Another country kicking off its national selection this weekend is Iceland, whose Söngvakeppnin starts on Saturday. The pressure is on after María Ólafs became the first Icelandic act in 8 years to crash out in the semi-finals.

There are 12 artists ready to accept the challenge of getting Iceland back to Saturday night and hopefully more, and they will compete in two semi-finals featuring six songs each. All the songs are in Icelandic at this stage, but as has been the case in recent years, in the final the songs should be performed in the language in which they would be sung at Eurovision. You can listen to all of the competing songs here, and here is Peter to give his thoughts on the first six songs on offer…

EVA – Ég sé þig
Now for something completely different. This is a very chilled acoustic folky number sung by two female voices which, when singing solo are very contrasting but complement each other beautifully when harmonising together. It’s very simple, and I’m unsure about how it can sustain interest in a live televised setting, but it is a very pleasant song to listen to.

Ingólfur Þórarinsson – Fátækur námsmaður
We start off with a proper rock number. No attempt here to be the slightest bit modern or credible, it’s just straightforward uptempo rock you can jump and dance around to. No problems there though – I doubt it will be something I’ll listen to much, but at least it’s fun, and if previous Icelandic selections are anything to go by, I’d wager that is a quality that will be somewhat lacking in the rest of the field. I like the harmonies in the chorus, I approve of the key-change, and the subject matter (being a broke student) is something relatable for many at least!

Erna Hrönn Ólafsdóttir & Hjörtur Traustason – Hugur minn er
Well this is just lovely. I am a sucker for a male/female duet so this was always going to start off on a good footing with me, and it doesn’t disappoint. It’s an emotional ballad that sounds like something from a movie or television soundtrack and it gradually builds as it should, but never goes overboard. It always keeps the delicate tone that it started off with. I hope that this will progress as I’ve already heard the English version and the lyrics are very sweet.

Sigga Eyrún – Kreisí
Right I’ve heard people going crazy about this one already, so I was interested to hear what all the fuss was about. It’s very different, and the production is very brave, centred around a track made from what sounds like a 90s Game Boy. It’s very cool, I can see it getting the hipster vote just based on that. The song itself is haunting in a way, but with a very well put together pop melody. This really stands out, and it could do so in Eurovision too, but it would need an imaginative performance to make the most of it.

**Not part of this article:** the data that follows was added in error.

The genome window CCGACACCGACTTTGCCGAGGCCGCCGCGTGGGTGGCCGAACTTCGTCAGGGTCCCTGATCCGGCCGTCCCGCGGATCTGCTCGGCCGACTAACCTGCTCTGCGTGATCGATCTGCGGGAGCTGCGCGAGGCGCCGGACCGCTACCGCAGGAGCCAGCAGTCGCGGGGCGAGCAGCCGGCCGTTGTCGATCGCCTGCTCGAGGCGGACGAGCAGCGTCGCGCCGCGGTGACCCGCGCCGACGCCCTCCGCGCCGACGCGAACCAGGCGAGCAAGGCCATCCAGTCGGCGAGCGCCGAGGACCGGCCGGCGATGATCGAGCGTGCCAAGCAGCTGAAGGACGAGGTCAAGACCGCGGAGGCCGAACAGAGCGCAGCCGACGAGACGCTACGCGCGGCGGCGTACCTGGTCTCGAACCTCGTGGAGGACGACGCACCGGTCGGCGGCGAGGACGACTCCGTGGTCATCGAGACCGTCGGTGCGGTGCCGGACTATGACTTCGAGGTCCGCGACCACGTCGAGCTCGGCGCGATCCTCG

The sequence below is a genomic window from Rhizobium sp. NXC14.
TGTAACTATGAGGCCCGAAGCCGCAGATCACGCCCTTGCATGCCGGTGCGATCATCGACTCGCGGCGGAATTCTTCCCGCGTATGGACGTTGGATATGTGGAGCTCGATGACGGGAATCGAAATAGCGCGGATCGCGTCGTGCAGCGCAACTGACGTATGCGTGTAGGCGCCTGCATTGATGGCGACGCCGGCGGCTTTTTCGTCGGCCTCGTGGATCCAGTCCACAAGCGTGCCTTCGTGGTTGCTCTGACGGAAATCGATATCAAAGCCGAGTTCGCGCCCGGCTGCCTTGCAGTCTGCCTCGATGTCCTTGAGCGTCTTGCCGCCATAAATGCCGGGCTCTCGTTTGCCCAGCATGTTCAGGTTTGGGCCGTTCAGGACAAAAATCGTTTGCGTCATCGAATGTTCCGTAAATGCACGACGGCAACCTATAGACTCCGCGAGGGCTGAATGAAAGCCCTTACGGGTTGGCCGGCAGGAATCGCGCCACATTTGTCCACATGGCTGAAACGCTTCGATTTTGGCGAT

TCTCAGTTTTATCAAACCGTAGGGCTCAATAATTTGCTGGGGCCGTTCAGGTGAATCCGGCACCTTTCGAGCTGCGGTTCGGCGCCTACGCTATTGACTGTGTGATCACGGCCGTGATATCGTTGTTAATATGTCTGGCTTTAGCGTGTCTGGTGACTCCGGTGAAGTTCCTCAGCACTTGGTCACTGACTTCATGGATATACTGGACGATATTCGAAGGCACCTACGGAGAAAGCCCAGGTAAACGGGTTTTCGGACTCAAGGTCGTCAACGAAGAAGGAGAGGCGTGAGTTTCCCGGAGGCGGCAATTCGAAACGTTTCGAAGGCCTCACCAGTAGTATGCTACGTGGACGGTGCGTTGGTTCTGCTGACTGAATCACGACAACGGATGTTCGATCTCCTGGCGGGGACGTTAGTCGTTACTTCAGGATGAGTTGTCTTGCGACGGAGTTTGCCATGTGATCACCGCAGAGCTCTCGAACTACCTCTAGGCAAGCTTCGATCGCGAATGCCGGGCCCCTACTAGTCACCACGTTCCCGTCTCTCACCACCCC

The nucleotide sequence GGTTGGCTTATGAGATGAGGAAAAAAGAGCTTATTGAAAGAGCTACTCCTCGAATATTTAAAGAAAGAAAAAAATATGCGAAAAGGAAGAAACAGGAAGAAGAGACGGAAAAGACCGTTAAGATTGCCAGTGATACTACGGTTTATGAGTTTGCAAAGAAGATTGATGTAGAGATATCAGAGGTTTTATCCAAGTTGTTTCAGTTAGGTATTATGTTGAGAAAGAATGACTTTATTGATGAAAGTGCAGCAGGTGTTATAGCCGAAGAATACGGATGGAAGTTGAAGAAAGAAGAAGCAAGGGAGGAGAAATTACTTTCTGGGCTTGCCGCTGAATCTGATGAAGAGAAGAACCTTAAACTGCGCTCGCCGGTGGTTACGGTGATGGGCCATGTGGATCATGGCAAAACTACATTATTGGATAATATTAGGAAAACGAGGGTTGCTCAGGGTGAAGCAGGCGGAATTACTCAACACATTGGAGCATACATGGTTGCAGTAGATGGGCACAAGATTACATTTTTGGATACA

Karlotta Sigurðardóttir – Óstöðvandi
This one starts out like what I would describe as “Adele-pop” which really has become a bit of a genre of its own nowadays. Very percussive verses and assured, almost bluesy vocals, but the chorus is much more pop and Eurovision. It’s not the most outstanding song in the world but it’s very accessible with broad appeal, so it should get a lot of votes just based on that. I like the final chorus kicking it up a gear.

Greta Salóme – Raddirnar
Finally we have one that people will be watching closely due to Greta’s fairly recent brush with Eurovision itself. This is country folk again, but much bigger and more lively than EVA’s song. Musically it puts me in mind of a Nordic Mumford and Sons (so Of Monsters and Men then), and the trumpet hook after the chorus is very infectious. It’s certainly bit, and catchy, but for some reason it’s still missing something for me. It doesn’t have much of an “atmosphere” to it perhaps. It’s just a radio song.

Who are the qualifiers?
If I could choose three songs to go straight to the final I think I would go for Hugur minn er, Kreisí and Raddirnar, in that order of preference. However I do have a feeling that Óstöðvandi will make it as well so one of the three will have to make way.

I think Greta should be safe, even though I’m much less sure about her chances of going all the way, and Kreisí should get through as well even though it could be one of those quirky fan favourites that doesn’t translate well to the general voter.

Whatever happens, this first half dozen songs is very promising and they all have some qualities going for them. Iceland already have a couple of viable options for Eurovision and there’s a whole other semi-final which we’ll review next week.

Content Manager: In the real world I work in PR and I love pizza, dogs and gin. When it comes to Eurovision I can be quite a cynical fan at times, but I can always be won over by a killer key-change.

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